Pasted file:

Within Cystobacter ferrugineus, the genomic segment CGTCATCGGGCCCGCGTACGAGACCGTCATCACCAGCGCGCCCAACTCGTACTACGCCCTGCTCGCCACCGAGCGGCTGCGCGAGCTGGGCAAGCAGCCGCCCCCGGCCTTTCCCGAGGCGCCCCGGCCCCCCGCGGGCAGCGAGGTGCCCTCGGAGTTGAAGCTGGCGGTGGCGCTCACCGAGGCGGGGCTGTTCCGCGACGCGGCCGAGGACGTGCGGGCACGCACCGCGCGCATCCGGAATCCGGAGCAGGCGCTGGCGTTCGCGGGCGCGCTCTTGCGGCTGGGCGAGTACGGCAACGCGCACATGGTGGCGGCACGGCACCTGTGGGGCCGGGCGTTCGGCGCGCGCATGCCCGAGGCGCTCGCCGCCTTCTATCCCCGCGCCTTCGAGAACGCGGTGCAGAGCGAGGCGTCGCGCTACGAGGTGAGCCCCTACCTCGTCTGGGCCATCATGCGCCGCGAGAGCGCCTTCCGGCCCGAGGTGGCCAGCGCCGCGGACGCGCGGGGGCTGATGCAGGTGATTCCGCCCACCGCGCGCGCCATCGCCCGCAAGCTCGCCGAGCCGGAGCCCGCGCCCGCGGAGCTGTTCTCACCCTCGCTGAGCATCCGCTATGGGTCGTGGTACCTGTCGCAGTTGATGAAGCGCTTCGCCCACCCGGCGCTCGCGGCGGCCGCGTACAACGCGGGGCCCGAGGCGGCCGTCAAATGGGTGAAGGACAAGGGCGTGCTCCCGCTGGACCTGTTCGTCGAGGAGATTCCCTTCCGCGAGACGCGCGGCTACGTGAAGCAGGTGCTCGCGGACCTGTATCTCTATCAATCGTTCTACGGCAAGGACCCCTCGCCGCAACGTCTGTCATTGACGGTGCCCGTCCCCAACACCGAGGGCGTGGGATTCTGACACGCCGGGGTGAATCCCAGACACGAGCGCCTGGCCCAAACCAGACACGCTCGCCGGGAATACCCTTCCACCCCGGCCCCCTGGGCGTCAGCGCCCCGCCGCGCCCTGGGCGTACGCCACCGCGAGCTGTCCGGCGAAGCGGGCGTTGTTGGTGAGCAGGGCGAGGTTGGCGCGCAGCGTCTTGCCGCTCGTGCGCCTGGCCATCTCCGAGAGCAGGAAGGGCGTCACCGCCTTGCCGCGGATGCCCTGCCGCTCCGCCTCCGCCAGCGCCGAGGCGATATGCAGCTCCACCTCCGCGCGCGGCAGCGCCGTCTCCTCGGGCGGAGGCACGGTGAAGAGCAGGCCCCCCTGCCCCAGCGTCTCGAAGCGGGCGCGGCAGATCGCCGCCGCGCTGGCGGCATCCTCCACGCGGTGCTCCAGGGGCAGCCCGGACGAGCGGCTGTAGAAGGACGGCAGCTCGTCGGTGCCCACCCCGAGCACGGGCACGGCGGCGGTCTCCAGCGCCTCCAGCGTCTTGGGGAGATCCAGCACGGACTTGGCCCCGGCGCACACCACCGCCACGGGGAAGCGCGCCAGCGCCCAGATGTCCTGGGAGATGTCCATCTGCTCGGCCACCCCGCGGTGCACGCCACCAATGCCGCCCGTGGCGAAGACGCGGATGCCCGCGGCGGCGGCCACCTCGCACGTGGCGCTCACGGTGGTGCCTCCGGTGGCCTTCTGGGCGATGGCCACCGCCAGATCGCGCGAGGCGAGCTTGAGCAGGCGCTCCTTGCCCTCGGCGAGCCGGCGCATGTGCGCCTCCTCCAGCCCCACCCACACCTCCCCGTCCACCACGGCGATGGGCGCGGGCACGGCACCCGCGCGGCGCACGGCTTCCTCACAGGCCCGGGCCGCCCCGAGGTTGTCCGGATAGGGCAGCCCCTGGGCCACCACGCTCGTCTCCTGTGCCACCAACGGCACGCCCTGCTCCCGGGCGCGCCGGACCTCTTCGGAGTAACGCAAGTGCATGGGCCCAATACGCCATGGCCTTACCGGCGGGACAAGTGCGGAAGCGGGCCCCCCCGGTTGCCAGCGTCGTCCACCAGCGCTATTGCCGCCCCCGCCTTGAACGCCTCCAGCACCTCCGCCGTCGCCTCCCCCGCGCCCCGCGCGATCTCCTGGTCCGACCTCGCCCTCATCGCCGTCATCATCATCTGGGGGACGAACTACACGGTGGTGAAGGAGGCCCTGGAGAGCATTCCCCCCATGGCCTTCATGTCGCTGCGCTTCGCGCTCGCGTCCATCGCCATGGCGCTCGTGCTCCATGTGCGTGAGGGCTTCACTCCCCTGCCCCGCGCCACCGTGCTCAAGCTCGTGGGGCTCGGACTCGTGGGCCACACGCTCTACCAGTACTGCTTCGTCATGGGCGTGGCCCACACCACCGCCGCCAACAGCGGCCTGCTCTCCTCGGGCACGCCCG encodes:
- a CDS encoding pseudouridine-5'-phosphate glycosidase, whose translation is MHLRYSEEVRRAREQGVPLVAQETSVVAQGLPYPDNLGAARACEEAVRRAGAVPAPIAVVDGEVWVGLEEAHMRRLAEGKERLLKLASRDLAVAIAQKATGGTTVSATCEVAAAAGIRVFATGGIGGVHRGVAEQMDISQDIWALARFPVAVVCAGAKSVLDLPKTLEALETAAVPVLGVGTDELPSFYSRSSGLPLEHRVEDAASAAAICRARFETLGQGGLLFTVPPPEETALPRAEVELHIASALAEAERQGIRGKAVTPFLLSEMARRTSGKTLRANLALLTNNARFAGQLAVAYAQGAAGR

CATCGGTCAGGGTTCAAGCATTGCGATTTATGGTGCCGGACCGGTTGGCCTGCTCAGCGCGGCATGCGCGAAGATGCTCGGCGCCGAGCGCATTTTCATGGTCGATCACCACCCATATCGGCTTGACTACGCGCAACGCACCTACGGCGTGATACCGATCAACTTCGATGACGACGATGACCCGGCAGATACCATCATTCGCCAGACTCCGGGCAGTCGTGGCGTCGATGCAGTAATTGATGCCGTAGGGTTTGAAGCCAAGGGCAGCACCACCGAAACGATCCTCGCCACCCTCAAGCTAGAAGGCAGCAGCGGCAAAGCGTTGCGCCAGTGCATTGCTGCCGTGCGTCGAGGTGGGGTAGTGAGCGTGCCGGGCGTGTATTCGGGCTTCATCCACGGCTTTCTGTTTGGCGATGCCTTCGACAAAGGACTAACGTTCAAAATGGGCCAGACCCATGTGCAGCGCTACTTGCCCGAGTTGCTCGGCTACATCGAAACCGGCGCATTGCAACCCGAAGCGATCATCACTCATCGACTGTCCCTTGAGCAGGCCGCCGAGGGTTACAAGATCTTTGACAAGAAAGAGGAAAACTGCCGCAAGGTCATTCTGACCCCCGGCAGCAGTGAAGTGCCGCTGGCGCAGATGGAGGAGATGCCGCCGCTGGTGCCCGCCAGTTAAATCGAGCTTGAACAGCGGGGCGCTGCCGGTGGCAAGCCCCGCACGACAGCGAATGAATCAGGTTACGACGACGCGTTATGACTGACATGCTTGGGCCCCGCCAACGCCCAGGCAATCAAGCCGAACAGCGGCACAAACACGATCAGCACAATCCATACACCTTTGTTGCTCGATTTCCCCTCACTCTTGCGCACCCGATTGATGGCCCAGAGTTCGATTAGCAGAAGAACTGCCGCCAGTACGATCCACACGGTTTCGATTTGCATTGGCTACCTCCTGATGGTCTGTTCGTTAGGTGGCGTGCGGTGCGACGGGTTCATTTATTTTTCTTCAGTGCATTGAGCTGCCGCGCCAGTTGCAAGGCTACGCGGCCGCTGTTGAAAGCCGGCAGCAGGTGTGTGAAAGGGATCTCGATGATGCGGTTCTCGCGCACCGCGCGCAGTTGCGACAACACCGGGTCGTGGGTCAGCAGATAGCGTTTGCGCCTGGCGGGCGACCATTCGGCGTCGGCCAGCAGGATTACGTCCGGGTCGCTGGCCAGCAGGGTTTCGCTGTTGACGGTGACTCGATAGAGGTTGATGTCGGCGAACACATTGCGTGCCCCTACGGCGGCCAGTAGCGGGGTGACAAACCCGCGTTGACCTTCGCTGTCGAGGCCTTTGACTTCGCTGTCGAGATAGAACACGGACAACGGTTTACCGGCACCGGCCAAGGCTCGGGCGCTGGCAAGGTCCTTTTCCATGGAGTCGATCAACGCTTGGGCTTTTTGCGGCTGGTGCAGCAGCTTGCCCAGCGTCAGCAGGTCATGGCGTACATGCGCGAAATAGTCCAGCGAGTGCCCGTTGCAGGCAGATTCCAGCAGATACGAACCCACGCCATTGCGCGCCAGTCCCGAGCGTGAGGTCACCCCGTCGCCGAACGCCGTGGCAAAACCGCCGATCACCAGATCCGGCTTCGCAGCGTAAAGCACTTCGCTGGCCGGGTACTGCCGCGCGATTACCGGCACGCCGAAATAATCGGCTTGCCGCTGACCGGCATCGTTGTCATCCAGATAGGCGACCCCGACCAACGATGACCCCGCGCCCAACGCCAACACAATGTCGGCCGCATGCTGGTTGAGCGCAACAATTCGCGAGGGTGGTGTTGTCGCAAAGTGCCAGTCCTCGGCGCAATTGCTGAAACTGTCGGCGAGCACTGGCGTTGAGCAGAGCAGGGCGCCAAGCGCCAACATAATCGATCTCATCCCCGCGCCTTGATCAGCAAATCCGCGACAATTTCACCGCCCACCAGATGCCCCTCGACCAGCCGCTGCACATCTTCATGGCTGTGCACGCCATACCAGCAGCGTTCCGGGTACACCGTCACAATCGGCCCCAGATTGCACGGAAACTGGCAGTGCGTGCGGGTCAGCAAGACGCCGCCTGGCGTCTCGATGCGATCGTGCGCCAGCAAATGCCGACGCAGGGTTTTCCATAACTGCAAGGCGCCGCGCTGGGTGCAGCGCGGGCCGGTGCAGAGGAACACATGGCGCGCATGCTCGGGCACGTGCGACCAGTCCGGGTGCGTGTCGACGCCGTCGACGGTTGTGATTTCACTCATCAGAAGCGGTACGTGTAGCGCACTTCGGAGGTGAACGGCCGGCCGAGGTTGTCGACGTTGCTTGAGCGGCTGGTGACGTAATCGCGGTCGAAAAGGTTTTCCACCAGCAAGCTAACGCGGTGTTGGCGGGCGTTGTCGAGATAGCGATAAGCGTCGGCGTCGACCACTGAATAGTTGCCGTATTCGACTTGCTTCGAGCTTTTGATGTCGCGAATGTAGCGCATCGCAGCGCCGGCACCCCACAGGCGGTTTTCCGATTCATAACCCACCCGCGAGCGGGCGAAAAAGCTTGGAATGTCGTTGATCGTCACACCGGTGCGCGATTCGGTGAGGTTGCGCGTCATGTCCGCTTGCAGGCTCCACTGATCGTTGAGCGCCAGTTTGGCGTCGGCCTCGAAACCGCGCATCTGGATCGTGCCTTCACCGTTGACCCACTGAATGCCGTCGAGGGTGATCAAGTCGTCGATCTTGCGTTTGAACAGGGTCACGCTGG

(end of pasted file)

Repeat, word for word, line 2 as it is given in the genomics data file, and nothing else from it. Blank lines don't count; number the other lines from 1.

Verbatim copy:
- a CDS encoding pseudouridine-5'-phosphate glycosidase, whose translation is MHLRYSEEVRRAREQGVPLVAQETSVVAQGLPYPDNLGAARACEEAVRRAGAVPAPIAVVDGEVWVGLEEAHMRRLAEGKERLLKLASRDLAVAIAQKATGGTTVSATCEVAAAAGIRVFATGGIGGVHRGVAEQMDISQDIWALARFPVAVVCAGAKSVLDLPKTLEALETAAVPVLGVGTDELPSFYSRSSGLPLEHRVEDAASAAAICRARFETLGQGGLLFTVPPPEETALPRAEVELHIASALAEAERQGIRGKAVTPFLLSEMARRTSGKTLRANLALLTNNARFAGQLAVAYAQGAAGR